But, between 1996 and 2007 SA produced 17705 information and communication technology degree and diploma graduates, while in 2005 only 823 graduated with a degree in electronic engineering, and only 596 were awarded a computer science degree. In 2006 these numbers were 916 and 540 respectively and in 2007, 928 and 502.

The crisis is set to continue, or deepen because technology is advancing at what Burmeister calls "a blistering pace". A ccording to the International Labour Organisation, it is "the single biggest driver of skills shortages globally" -- SA business is in competition with global competitors for the world's best and brightest graduates, including South Africans.

Graduate recruitment is getting more aggressive every year, says Prof Sonia Berman, head of the University of Cape Town's computer science department.

IT graduates have choice -- 69% of those surveyed in the 2010 South African Graduate Recruiters Association candidate survey released yesterday said they had received several job offers, second only to teachers, of whom 100% say they had several job offers.

This comes as no surprise to Intel International legal and corporate affairs vice-president Shelly Esque . It is only because her company is so widely spread across the globe that it can overcome the skills shortage, she says.

"We're lucky. We can go where the talent is. We can open offices all over the world, but we're almost unique. For countries this is at crisis stage," she says.

Intel has poured billions of dollars into improving maths and science teaching worldwide and has "upskilled" more than 7-million teachers precisely because too few high-schoolers chose to study these subjects, with at least maths a prerequisite for a career in computing and technology .

US President Barack Obama has put 250m into increasing the number of science, technology, engineering, and maths teachers.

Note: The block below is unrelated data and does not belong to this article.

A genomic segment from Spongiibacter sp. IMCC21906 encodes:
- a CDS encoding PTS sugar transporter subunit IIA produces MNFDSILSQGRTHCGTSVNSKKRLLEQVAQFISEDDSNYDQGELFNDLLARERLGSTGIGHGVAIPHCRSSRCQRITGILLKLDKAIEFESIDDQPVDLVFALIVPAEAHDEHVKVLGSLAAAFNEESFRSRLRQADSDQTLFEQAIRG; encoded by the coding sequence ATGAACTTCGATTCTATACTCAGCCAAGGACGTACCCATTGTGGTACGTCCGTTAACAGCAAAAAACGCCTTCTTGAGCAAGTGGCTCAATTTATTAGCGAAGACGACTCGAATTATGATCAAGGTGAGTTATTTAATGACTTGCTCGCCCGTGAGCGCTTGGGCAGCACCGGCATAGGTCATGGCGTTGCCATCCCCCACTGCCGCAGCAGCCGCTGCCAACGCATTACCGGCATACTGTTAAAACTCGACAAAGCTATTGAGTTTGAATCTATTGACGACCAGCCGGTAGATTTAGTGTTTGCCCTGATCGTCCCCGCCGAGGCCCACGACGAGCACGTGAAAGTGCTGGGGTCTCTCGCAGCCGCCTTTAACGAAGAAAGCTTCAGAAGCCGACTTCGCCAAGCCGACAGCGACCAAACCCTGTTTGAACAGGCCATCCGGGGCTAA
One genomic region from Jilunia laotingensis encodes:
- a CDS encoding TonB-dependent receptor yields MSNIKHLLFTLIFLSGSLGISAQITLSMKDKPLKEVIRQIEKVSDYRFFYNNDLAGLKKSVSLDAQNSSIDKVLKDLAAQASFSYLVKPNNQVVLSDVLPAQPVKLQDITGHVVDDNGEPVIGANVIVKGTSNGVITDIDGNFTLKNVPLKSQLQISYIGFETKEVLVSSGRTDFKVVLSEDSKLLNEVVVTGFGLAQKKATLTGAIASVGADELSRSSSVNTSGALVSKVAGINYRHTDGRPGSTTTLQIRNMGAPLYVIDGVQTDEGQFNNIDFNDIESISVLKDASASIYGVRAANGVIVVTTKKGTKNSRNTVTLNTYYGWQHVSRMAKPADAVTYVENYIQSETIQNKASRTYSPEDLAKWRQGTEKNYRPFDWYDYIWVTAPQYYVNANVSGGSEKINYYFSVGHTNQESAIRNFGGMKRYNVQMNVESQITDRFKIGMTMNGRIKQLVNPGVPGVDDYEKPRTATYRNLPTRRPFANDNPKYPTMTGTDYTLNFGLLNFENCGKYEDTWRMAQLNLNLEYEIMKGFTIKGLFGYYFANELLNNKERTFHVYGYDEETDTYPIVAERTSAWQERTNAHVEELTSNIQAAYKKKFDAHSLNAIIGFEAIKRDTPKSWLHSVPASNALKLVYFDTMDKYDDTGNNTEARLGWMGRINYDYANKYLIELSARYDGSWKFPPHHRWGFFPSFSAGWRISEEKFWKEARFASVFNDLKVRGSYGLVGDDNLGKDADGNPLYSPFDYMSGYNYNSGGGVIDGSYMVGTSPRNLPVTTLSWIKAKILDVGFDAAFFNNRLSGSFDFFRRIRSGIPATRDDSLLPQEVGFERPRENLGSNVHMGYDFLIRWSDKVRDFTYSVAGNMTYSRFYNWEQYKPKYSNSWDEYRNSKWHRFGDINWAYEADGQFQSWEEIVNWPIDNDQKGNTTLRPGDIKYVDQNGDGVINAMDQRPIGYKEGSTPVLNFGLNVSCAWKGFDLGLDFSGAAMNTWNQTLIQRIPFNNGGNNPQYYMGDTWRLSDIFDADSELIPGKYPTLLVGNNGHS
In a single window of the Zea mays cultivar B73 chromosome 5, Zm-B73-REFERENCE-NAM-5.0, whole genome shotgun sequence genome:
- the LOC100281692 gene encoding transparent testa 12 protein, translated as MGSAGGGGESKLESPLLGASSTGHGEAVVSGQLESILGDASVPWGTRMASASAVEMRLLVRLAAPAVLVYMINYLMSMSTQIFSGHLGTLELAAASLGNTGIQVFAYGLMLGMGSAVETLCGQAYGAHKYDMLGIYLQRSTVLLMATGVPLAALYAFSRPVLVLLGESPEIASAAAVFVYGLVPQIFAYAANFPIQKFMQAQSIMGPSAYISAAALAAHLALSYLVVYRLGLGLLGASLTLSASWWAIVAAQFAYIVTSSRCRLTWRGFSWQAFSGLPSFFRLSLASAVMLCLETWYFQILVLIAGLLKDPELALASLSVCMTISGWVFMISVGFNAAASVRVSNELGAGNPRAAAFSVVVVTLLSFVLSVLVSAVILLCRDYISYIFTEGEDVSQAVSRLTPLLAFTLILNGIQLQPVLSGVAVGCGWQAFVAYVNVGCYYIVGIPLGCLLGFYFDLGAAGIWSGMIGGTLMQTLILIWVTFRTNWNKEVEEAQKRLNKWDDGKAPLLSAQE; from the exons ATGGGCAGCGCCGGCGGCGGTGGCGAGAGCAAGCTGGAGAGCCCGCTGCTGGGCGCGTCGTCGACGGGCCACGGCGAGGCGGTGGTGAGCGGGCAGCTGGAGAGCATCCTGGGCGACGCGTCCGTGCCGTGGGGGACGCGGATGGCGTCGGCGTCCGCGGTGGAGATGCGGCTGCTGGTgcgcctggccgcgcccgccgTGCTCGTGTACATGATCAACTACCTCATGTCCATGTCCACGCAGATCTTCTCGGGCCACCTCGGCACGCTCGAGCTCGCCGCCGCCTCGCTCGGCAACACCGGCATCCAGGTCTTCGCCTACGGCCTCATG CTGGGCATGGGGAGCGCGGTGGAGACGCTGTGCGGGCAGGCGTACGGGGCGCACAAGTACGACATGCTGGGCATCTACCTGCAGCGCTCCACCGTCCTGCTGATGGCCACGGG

In SA the school education situation is worse -- SA was class dunce in the 2003 Trends in International Maths and Science Study, conducted in 46 countries and has fared badly in a study comparing maths results among southern African countries.

Schofield does not see light at the end of the tunnel.

"I do not see any rapid improvement in the supply of IT skills, largely because the necessary changes to our education system will take many years to become effective. We need to train teachers appropriately, change school curricula to raise the level of maths and science outcomes and enthuse the youth with prospects of worthwhile careers in the industry.

"Interventions at the post- school level are too late in the process ," he says.

South Africa: Skills Gap Has IT Firms Worried Over Survival

Mozambique - Vodacom will build its own fibre optic cable, in opposition to the regulator's call for sharing

[aim news] The South African mobile phone company Vodacom has scorned the recommendations from the Mozambican regulatory body, the INCM (National Communications institute of Mozambique) that basic infrastructure should be shared between telecommunications operators, and instead it is pushing ahead with its own network of fibre-optic cables.

The existing national fibre-optic cable is owned by the public telecommunications company, TDM, and Vodacom claims that TDM is providing an unsatisfactory service. At a Maputo press conference on Thursday, the chairperson of Vodacom's Mozambican subsidiary, VM SARL, Salimo Abdula, said that the TDM fibre-optic cable fails, on average, for 180 hours every month.

There was certainly a serious breakdown in late April, when a cut in TDM's undersea cable, about 110 kilometres north of the town of Vilankulo, in Inhambane province, interrupted communications between the south of the country and the central and northern provinces.

Suddenly, in Mozambique's second largest city, Beira, mobile phones ceased to work, and, because they were out of Internet contact with their Maputo head offices, no bank transactions via Automatic Teller Machines (ATMs) were possible.

It took two weeks to repair the fault, and would have taken longer but for the fact that a ship with the appropriate equipment was nearby and agreed to do the job.

No cable is invulnerable, and what happened to the TDM cable could just as easily happen to a cable owned by Vodacom or any other company. The real problem is the lack of back-up systems, which will not be solved by every operator putting its own interests ahead of those of the public, and installing their own cables.

Vodacom has already set up its own fibre-optic network in Maputo, and has a microwave system linking Maputo to Beira, and Beira to Chimoio. By the end of 2011, the microwave transmission system should link the other main central and northern cities (Tete, Quelimane, Nampula, Pemba, Cuamba and Lichinga).